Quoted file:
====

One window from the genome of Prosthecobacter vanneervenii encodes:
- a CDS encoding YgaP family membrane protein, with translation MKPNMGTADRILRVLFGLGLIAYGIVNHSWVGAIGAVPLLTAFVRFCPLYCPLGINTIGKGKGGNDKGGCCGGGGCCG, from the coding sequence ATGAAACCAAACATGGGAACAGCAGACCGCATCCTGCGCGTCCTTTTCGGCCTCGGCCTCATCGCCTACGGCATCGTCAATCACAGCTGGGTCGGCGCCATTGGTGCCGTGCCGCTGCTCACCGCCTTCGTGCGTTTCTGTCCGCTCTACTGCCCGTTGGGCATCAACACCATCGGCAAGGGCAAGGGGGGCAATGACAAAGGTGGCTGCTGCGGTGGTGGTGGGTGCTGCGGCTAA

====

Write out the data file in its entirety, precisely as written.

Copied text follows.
One window from the genome of Prosthecobacter vanneervenii encodes:
- a CDS encoding YgaP family membrane protein, with translation MKPNMGTADRILRVLFGLGLIAYGIVNHSWVGAIGAVPLLTAFVRFCPLYCPLGINTIGKGKGGNDKGGCCGGGGCCG, from the coding sequence ATGAAACCAAACATGGGAACAGCAGACCGCATCCTGCGCGTCCTTTTCGGCCTCGGCCTCATCGCCTACGGCATCGTCAATCACAGCTGGGTCGGCGCCATTGGTGCCGTGCCGCTGCTCACCGCCTTCGTGCGTTTCTGTCCGCTCTACTGCCCGTTGGGCATCAACACCATCGGCAAGGGCAAGGGGGGCAATGACAAAGGTGGCTGCTGCGGTGGTGGTGGGTGCTGCGGCTAA